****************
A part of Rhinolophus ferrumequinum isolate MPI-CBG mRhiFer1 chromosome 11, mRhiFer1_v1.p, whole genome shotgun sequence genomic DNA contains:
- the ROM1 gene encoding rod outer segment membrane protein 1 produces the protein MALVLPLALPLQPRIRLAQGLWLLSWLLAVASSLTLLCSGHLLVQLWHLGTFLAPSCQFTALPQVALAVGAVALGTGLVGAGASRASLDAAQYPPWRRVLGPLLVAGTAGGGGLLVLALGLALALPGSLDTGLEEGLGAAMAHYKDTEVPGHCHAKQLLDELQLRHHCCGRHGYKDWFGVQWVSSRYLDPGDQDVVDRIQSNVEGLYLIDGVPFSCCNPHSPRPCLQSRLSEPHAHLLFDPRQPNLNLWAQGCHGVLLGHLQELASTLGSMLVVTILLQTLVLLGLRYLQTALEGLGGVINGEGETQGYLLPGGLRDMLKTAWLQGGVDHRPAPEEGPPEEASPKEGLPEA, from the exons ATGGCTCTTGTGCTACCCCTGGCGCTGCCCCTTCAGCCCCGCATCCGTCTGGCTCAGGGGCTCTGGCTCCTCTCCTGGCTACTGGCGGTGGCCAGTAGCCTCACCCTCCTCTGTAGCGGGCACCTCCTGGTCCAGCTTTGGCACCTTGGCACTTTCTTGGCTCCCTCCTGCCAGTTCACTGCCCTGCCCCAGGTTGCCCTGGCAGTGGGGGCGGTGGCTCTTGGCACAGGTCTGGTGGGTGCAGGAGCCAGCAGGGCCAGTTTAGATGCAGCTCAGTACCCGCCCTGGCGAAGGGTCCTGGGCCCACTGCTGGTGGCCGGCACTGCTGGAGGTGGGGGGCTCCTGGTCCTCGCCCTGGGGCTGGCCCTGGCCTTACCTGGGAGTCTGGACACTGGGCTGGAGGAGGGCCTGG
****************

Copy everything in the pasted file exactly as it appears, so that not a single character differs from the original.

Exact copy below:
A part of Rhinolophus ferrumequinum isolate MPI-CBG mRhiFer1 chromosome 11, mRhiFer1_v1.p, whole genome shotgun sequence genomic DNA contains:
- the ROM1 gene encoding rod outer segment membrane protein 1 produces the protein MALVLPLALPLQPRIRLAQGLWLLSWLLAVASSLTLLCSGHLLVQLWHLGTFLAPSCQFTALPQVALAVGAVALGTGLVGAGASRASLDAAQYPPWRRVLGPLLVAGTAGGGGLLVLALGLALALPGSLDTGLEEGLGAAMAHYKDTEVPGHCHAKQLLDELQLRHHCCGRHGYKDWFGVQWVSSRYLDPGDQDVVDRIQSNVEGLYLIDGVPFSCCNPHSPRPCLQSRLSEPHAHLLFDPRQPNLNLWAQGCHGVLLGHLQELASTLGSMLVVTILLQTLVLLGLRYLQTALEGLGGVINGEGETQGYLLPGGLRDMLKTAWLQGGVDHRPAPEEGPPEEASPKEGLPEA, from the exons ATGGCTCTTGTGCTACCCCTGGCGCTGCCCCTTCAGCCCCGCATCCGTCTGGCTCAGGGGCTCTGGCTCCTCTCCTGGCTACTGGCGGTGGCCAGTAGCCTCACCCTCCTCTGTAGCGGGCACCTCCTGGTCCAGCTTTGGCACCTTGGCACTTTCTTGGCTCCCTCCTGCCAGTTCACTGCCCTGCCCCAGGTTGCCCTGGCAGTGGGGGCGGTGGCTCTTGGCACAGGTCTGGTGGGTGCAGGAGCCAGCAGGGCCAGTTTAGATGCAGCTCAGTACCCGCCCTGGCGAAGGGTCCTGGGCCCACTGCTGGTGGCCGGCACTGCTGGAGGTGGGGGGCTCCTGGTCCTCGCCCTGGGGCTGGCCCTGGCCTTACCTGGGAGTCTGGACACTGGGCTGGAGGAGGGCCTGG